Most information security jobs require considerable additional learning beyond a degree. The cybersecurity field features many professional certification options that bolster cybersecurity skills. Many security directors hold certifications in information systems security professional (CISSP) or certified information security manager (CISM). Similarly, these professionals must develop their skills while on the job.

Many director positions require at least seven years of work experience in the information security field, with some time spent in management. Such professionals often have experience in roles such as security administrator, systems administrator, and network administrator. Security-related roles — such as security specialist, consultant, engineer, analyst, or auditor — offer more focused preparation for security director jobs.

  • Start your search for cybersecurity bachelor's degrees in this guide, which lists a few top online options.
  • Learn more about what an online master's degree in cybersecurity can do for your career.
  • Begin your cybersecurity journey with this guide to computer science programs and available degree levels.
  • Discover why an IT management degree program can open the door to a cybersecurity leadership career.
  • Explore some of the top cybersecurity certifications for various IT careers and advancement opportunities.
  • Is a bootcamp right for you? Discover what cybersecurity bootcamps offer compared to traditional degree programs.

Professional Organizations for Security Directors

  • Information Systems Security Association International: ISSA allows cybersecurity professionals to hold leadership positions for membership events. Members can earn continuing education credits through workshops, webinars, and chapter events.
  • (ISC)²: Originally founded in 1989 as the International Information System Security Certification Consortium, Inc., (ISC)² provides industry-recognized certifications, such as systems security certified practitioner and certified information systems security professional.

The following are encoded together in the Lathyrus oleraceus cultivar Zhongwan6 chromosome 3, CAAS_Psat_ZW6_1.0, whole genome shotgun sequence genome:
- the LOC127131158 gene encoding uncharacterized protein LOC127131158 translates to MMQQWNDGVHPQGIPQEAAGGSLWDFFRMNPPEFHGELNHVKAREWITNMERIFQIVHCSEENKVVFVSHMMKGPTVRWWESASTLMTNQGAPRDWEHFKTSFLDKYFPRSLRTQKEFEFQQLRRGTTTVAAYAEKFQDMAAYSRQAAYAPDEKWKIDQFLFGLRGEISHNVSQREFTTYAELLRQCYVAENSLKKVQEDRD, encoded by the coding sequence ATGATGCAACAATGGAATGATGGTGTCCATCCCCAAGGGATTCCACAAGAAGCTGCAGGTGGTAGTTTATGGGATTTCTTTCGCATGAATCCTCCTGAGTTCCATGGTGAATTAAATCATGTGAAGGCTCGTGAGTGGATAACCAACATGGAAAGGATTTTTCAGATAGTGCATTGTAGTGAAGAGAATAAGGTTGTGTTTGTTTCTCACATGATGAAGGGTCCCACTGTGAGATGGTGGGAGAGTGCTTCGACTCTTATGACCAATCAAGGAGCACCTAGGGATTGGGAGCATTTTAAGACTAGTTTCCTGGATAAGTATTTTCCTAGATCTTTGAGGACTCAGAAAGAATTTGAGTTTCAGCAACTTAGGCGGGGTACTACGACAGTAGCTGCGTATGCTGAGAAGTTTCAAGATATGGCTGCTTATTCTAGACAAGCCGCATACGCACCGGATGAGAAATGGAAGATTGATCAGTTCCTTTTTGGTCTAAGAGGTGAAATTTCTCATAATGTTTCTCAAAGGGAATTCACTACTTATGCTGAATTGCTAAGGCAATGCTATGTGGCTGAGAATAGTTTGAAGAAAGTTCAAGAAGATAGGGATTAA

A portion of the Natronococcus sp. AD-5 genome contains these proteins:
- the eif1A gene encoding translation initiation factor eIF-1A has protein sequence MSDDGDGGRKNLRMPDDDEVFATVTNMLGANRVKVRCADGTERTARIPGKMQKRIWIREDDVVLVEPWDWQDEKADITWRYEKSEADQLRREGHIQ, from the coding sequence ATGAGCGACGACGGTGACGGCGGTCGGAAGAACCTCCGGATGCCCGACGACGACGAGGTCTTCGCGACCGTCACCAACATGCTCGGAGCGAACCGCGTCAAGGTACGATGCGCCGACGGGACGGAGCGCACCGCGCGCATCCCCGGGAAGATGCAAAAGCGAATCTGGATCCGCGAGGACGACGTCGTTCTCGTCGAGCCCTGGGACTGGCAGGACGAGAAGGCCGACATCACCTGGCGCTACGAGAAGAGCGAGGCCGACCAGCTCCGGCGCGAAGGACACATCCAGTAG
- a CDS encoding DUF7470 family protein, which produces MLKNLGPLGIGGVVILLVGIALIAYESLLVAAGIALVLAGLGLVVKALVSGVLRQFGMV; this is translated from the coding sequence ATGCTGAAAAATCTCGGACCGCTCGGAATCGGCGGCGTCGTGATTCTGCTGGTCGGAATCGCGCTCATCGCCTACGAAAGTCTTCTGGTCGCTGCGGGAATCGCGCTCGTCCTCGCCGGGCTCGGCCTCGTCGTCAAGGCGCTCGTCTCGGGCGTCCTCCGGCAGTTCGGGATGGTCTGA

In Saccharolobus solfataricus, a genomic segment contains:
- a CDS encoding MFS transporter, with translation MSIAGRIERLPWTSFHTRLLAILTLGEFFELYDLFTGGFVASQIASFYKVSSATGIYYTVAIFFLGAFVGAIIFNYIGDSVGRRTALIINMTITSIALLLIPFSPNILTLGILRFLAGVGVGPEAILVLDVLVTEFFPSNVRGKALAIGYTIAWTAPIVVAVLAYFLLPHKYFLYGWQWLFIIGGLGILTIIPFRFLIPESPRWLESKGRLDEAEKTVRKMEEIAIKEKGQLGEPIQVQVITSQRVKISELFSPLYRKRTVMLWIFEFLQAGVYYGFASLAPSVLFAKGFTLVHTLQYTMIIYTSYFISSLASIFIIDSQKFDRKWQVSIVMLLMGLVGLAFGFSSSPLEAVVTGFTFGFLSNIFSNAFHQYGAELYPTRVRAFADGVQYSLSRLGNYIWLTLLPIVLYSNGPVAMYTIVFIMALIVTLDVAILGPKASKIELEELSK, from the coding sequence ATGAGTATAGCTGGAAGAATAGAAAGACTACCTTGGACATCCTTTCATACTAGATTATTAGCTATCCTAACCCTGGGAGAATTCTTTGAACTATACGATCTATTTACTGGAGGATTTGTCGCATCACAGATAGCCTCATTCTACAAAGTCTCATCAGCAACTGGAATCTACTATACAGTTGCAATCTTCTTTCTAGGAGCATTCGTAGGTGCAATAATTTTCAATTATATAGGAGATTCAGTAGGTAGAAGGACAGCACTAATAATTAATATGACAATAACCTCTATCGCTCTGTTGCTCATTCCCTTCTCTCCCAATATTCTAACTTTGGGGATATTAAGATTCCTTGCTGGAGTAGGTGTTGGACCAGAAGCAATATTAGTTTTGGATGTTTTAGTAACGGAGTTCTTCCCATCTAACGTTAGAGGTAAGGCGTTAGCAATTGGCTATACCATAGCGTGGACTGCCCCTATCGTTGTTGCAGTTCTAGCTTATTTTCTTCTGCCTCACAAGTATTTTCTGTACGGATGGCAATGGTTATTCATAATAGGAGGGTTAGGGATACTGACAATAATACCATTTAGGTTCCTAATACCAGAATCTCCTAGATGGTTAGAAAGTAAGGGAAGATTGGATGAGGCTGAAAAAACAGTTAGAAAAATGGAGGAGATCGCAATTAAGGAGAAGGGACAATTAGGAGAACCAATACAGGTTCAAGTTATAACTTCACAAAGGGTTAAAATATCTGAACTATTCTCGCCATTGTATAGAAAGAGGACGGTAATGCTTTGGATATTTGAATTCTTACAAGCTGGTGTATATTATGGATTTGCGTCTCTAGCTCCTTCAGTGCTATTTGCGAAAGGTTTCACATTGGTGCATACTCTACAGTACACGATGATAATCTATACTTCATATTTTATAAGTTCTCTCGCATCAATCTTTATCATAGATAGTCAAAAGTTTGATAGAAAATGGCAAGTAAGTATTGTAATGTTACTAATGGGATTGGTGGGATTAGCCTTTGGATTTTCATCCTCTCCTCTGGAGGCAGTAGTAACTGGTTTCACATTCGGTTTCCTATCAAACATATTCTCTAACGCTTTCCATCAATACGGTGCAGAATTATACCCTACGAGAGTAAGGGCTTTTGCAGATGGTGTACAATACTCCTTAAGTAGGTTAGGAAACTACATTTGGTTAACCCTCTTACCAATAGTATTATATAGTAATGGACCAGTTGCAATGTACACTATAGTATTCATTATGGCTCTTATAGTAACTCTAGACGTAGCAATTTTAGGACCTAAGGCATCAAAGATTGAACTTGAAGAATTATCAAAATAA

• International Association of Privacy Professionals: IAPP focuses on data security through distinguished leadership, industry research, and continuing education. Members can search IAPP's job board, train for various data privacy certifications, and join international conferences with the industry's top leaders.
  • International Association of Security Awareness Professionals: Organizations can join IASAP to have their security directors participate in its in-person meetings and activities. Professionals from Fortune 500 companies comprise approximately 70% of the organization's membership.

Learn More About Security Directors

Salary and Career Outlook for Security Directors

Salary and Career Outlook for Security Directors

How to Become a Security Director

How to Become a Security Director

Day in the Life of a Security Director

Day in the Life of a Security Director

Certifications for Security Directors

Certifications for Security Directors

Questions About Security Directors

  • What does a director of cybersecurity do?

    A director of cybersecurity primarily manages teams of security professionals. They also analyze potential threats, create emergency response plans, and meet with decision-makers to suggest security solutions.

  • Is working in cybersecurity management a good career choice?

    Yes. Cybersecurity managers can earn attractive salaries while enjoying promising career growth. With an increasing demand for these professionals, cybersecurity leaders may see plenty of opportunities for advancement, especially after pursuing additional training or credentials.

  • What skills are required for security directors?

    Leadership, collaboration, and attention to detail are critical skills that individuals interested in security director positions should have. They should also feel confident in their ethical hacking, risk management, and disaster recovery abilities.

  • How do you become a cybersecurity director?

    Cybersecurity directors may find entry-level positions with bachelor's degrees in information technology. However, many organizations prefer candidates with master's degrees, relevant certifications, or work experience.

Page last reviewed on Dec 7, 2022